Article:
There is much to say about “His Girl Friday,” but its super-fast dialogue made me buy a blu-ray copy of it recently. However, its reputation as a masterful screwball comedy, starring Cary Grant and Rosalind Russell, underpinned by the professional production and direction by Howard Hawks, lauded as much of an cinematic auteur as Alfred Hitchcock, is told and retold in scholarly circles as an archetypal example of the “Classical Hollywood film,” displaying the types of characters, story and production Hollywood most often showed between the mid-1920s and 1960, when “Psycho” swept it all away.
The play on which “His Girl Friday” is based, “The Front Page,” by Chicago journalists Ben Hecht & Charles MacArthur, made as big a splash in Broadway in 1928 as Tennessee Williams and Arthur Miller would make twenty years later. The story, in which journalist Hildy Johnson is due to marry and leave Chicago, but is schemed into staying where he works best by his editor, Walter Burns, featured crosstalk between characters only seen on the street, and not on the stage – dialogue is written to be spoken over.
Coming the year after “The Jazz Singer,” “The Front Page” began to be seen as an ideal for how dialogue should be filmed, instead of the stagey way that accommodated the sound equipment, in addition to inspiring the new screwball comedy and gangster film genres. Despite this, the 1931 film of “The Front Page,” directed by Lewis Milestone and produced by Howard Hughes, was considered fast-paced for its time, but now appears normal, because we are so used to it.
By the 1940 release of “His Girl Friday,” Howard Hawks, who had directed the original 1932 film of “Scarface” for Hughes, had gained a reputation as a master of crosstalk, in screwball comedies like “Bringing Up Baby” and “Twentieth Century,” the latter also originally a Hecht & MacArthur play. He originally intended to just remake “The Front Page,” only faster, but when his secretary was reading Hildy Johnson’s part at auditions, Hawks liked the way the dialogue sounded, and changed the part to a female one, without changing the name. Rosalind Russell, apparently not even the sixth choice to play Johnson, confronted Hawks when she felt he was treating her like an also-ran, ironically proving she was perfect in the role. Meanwhile Cary Grant, cast from the start as Burns, used his innate charm to glide his manipulative bastard of a character through the film without losing sympathy, proving the characters were made for each other, romantically or not.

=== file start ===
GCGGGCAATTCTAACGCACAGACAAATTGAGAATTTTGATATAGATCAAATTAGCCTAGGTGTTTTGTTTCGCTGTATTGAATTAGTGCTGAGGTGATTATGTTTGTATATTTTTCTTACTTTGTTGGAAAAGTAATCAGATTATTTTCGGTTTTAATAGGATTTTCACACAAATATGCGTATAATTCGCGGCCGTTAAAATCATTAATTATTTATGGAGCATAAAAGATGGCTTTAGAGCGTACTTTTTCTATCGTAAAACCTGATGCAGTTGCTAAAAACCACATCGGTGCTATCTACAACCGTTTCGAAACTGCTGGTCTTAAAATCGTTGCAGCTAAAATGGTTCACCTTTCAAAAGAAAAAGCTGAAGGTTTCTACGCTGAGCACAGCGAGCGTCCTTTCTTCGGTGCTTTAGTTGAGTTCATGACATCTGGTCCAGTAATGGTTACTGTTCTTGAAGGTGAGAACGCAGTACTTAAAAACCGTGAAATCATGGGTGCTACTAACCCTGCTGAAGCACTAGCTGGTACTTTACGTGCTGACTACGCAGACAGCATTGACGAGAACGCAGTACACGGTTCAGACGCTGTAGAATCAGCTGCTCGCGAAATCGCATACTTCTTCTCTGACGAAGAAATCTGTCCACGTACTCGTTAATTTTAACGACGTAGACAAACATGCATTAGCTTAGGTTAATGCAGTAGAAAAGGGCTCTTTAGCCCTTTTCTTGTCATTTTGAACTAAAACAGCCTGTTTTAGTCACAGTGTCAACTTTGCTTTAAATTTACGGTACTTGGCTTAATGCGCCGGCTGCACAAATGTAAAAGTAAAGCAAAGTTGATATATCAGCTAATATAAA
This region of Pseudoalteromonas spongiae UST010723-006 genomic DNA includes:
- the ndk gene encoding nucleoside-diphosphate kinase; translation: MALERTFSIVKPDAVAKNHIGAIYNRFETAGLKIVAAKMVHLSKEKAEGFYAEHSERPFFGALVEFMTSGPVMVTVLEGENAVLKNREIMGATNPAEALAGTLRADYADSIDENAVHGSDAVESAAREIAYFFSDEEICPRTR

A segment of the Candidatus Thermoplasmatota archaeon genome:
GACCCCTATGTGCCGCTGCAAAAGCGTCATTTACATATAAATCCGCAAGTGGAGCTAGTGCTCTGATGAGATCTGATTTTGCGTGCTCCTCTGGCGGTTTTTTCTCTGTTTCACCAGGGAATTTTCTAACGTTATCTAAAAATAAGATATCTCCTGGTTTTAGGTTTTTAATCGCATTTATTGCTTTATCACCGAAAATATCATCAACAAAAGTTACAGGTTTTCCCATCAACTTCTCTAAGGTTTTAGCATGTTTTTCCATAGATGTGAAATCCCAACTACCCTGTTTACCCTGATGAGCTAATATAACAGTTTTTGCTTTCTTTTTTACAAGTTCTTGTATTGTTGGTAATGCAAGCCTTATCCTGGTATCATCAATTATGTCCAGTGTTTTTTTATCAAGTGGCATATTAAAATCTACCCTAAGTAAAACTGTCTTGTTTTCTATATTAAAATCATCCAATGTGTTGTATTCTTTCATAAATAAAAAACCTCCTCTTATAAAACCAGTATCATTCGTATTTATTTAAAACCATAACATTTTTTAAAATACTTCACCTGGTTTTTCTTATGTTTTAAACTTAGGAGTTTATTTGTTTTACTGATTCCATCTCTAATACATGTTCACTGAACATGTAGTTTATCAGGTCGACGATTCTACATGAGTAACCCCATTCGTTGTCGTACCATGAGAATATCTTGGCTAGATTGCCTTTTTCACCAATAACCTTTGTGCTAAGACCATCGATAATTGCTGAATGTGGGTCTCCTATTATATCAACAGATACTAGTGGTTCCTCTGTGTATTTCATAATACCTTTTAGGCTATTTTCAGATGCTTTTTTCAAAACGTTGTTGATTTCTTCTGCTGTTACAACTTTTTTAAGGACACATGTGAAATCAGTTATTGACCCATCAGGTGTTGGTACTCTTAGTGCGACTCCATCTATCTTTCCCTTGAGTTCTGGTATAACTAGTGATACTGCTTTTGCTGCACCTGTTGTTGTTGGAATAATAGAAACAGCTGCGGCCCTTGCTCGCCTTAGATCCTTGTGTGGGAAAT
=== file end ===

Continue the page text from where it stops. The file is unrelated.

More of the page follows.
The dialogue in “His Girl Friday” has been timed at an average of 240 words per minute, almost twice that of regular speech. Charles Lederer, Ben Hecht’s protégé, also from Chicago, was tasked with writing additional dialogue, having written the screenplay of “The Front Page.” If it feels like dialogue is too quick to follow, or if there is too much talking over each other, it is because some of this crosstalk was written with the expectation that it could not be heard, with the important bits left clear. Sound mixing was still not yet possible, meaning live switching between off-screen microphones up to thirty-five times per scene was required. Ad-libbing was also encouraged, although Rosalind Russell employed her own writer to ensure she could compete.
“His Girl Friday” bears repeated viewings because everyone talks quicker than anyone can take in in a single sitting, fitting entire images into speech that would have been done away with if spoken more slowly: a favourite is how Burns sent out a plane with a banner saying, “Hildy, don’t be hasty. Remember my dimple. Walter,” which delayed the divorce by twenty minutes when the judge went out to have a look – Burns then points out that his dimple is still there, and in the same place.
(In case you wondered, the term “girl Friday” is not found anywhere before 1940, so many will have this film to thank for making their own words sound that bit wittier.)